Last week two different television programs aired about assisted living and elder care. And, if you are like me and have an elderly parent, you probably watched, heard about or knew about these two documentaries/investigative reports. And, if you are like me, you probably wanted to take the ignorance is bliss route and not watch them but common sense took over and you sat yourself down to face what was sure to be a difficult subject to watch.
Life and Death in Assisted Living aired on Frontline and Inside Man on elder care hosted by Morgan Spurlock (you know him from “Super Size Me” fame) aired on CNN. You can watch Life and Death in Assisted Living on the PBS website. Inside Man on elder care is airing on Xfinity until 8/25/13. These will be two hours well spent learning about the realities of aging, elder care and assisted living for you and your loved ones.
Life and Death in Assisted Living should come with a warning. It will scare the bejesus out of you hearing family members recount how their parents died while living at the assisted living facility investigated in this documentary. And, hearing experts talk about the lack of oversight for assisted living facilities will not make you feel any better.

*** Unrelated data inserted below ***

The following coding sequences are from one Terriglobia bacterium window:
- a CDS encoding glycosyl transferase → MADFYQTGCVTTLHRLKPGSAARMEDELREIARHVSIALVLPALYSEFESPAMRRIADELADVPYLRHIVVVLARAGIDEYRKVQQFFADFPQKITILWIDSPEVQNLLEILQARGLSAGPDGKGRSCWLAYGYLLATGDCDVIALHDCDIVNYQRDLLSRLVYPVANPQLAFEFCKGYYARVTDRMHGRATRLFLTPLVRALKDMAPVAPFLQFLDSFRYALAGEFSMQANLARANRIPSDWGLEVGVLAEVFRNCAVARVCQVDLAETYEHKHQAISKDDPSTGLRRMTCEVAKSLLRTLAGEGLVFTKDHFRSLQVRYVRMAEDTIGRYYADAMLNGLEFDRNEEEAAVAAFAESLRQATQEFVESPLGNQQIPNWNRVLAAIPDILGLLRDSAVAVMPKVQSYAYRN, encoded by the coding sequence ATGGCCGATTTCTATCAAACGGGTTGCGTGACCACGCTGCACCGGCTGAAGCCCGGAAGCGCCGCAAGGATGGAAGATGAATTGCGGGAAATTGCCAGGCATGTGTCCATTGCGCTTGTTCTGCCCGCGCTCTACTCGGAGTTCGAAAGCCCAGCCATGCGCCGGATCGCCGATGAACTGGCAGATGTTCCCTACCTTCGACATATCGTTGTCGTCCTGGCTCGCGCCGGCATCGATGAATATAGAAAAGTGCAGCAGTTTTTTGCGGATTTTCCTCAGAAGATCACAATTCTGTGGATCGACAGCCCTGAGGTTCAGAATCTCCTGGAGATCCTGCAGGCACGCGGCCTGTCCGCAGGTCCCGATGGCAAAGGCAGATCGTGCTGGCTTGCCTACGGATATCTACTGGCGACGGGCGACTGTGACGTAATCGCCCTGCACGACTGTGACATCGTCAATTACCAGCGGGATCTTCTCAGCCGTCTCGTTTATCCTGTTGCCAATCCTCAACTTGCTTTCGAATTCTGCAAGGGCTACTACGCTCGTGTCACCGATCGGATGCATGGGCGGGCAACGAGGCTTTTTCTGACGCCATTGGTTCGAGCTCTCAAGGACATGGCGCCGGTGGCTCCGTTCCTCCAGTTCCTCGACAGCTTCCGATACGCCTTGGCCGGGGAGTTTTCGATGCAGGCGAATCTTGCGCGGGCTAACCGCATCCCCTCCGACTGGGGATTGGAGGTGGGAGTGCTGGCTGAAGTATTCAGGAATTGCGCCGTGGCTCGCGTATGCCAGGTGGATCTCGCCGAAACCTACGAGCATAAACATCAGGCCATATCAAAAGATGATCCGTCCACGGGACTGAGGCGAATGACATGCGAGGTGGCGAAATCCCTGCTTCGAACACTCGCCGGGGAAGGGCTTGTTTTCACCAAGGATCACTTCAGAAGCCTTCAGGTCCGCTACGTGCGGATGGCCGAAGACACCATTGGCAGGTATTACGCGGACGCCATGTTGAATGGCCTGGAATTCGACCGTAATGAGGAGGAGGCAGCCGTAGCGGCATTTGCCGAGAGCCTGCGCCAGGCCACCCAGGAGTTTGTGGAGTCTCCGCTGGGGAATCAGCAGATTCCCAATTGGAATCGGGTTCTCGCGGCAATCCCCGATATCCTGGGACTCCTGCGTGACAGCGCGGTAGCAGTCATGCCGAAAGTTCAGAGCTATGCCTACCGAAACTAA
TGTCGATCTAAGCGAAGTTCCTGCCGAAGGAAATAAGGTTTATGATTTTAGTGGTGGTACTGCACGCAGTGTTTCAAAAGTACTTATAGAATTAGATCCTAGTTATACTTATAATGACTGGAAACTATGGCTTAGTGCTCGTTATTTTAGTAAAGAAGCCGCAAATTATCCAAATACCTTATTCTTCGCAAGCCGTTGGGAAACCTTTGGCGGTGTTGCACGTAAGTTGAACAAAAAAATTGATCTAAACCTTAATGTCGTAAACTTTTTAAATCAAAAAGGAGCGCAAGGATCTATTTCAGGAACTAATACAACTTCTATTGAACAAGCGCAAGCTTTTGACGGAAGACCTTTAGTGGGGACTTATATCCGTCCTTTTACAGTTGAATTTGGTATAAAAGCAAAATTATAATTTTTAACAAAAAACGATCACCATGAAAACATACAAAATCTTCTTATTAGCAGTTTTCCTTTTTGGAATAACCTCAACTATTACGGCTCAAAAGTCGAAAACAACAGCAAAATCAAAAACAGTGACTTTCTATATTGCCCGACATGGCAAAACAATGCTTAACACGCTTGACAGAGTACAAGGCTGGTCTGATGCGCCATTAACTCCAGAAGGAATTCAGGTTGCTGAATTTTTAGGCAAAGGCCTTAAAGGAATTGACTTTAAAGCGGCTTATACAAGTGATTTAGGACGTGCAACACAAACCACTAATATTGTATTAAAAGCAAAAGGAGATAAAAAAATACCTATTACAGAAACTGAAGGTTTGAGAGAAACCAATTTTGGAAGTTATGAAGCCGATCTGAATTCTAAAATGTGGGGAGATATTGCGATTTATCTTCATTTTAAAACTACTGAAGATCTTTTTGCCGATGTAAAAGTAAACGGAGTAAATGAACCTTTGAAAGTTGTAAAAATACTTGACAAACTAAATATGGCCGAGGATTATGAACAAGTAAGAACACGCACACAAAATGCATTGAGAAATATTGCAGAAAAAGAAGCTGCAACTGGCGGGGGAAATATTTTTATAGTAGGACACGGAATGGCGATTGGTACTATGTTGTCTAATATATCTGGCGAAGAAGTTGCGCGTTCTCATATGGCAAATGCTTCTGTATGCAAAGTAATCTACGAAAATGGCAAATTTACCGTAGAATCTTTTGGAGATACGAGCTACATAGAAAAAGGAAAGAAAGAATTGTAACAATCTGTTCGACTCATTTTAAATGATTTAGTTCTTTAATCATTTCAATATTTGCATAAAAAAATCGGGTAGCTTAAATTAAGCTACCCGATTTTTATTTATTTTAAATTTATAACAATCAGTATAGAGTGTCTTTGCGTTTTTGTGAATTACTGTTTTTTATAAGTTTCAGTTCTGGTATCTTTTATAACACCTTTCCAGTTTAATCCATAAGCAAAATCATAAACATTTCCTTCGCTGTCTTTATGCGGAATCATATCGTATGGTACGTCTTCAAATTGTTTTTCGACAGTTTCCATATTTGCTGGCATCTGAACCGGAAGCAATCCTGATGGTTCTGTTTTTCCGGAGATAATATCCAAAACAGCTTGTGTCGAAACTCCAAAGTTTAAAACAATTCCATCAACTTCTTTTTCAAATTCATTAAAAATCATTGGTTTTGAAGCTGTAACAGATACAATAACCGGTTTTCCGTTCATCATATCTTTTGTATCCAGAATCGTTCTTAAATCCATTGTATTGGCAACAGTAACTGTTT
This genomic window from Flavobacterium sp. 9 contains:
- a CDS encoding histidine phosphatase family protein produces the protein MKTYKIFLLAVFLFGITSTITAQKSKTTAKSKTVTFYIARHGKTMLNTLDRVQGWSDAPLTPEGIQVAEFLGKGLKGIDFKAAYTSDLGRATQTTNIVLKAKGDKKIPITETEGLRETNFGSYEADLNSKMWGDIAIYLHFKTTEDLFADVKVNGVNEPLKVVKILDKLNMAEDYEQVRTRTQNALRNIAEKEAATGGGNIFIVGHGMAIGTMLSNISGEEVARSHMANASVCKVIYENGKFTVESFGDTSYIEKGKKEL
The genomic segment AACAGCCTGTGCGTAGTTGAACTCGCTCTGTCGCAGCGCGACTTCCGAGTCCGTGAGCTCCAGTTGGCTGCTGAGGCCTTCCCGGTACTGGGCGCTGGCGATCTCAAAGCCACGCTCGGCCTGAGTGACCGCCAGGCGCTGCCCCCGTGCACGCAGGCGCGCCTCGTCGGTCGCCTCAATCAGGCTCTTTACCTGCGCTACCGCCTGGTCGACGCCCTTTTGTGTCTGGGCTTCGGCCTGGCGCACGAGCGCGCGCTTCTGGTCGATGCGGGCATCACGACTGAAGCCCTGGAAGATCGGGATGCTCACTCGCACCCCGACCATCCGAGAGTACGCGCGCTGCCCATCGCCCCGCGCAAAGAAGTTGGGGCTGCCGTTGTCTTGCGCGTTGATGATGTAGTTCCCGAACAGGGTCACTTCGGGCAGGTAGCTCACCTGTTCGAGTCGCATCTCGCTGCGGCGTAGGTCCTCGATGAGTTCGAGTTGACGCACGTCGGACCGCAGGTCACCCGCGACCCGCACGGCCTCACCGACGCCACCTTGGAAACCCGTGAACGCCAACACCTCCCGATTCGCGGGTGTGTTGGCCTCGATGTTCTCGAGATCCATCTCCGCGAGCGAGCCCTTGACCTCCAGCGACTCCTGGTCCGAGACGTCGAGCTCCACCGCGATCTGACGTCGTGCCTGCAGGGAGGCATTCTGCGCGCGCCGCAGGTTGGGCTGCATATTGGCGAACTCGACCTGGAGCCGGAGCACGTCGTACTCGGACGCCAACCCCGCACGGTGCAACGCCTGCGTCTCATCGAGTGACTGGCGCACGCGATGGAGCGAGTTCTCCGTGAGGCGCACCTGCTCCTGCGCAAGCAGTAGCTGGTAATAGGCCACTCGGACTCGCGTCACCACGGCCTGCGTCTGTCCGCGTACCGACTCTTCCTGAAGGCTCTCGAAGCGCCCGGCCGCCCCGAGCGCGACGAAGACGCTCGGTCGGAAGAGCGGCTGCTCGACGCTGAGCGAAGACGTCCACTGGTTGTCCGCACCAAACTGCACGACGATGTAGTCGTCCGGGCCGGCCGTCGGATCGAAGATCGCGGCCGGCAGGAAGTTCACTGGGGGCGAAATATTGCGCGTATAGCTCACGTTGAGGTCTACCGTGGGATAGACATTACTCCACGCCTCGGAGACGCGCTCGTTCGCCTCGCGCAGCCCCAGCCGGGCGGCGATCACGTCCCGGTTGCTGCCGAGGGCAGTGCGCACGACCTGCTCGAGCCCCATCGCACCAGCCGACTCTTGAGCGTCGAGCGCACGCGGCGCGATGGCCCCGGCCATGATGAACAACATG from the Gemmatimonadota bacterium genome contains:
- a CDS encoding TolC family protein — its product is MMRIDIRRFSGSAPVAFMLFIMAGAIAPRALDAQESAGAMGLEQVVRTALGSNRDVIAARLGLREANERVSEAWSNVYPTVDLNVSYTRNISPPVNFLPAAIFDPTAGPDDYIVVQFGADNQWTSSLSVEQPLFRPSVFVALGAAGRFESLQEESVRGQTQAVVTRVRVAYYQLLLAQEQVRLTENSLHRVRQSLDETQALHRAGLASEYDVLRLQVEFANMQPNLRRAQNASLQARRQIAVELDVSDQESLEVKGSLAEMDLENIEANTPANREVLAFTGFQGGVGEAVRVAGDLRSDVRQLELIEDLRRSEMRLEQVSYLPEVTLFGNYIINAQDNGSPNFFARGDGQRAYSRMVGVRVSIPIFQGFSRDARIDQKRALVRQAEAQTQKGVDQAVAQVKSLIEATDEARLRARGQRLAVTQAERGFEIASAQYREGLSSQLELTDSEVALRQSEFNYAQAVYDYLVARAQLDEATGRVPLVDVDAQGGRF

With Inside Man, Morgan Spurlock shares his family’s journey caring for his 91-year-old-grandmother. It is honest, touching and I have a feeling a common scenario taking place across America. The elderly want to stay in their home as long as they can and then something happens (illness, memory loss, death of a spouse) which necessitates the move to assisted living or a nursing home.
If knowledge is power I hope these two documentaries give families more power when making decisions on elder care.
P.S. My dad doesn’t live in the assisted living facility associated with this Frontline investigation but some of the same issues raised on this program also plague where he lives…high turnover among the staff, lean staff to resident ratio and a need for increased training. I know the staff where my dad lives are doing the best they can and I truly appreciate what they do! It is extremely hard work.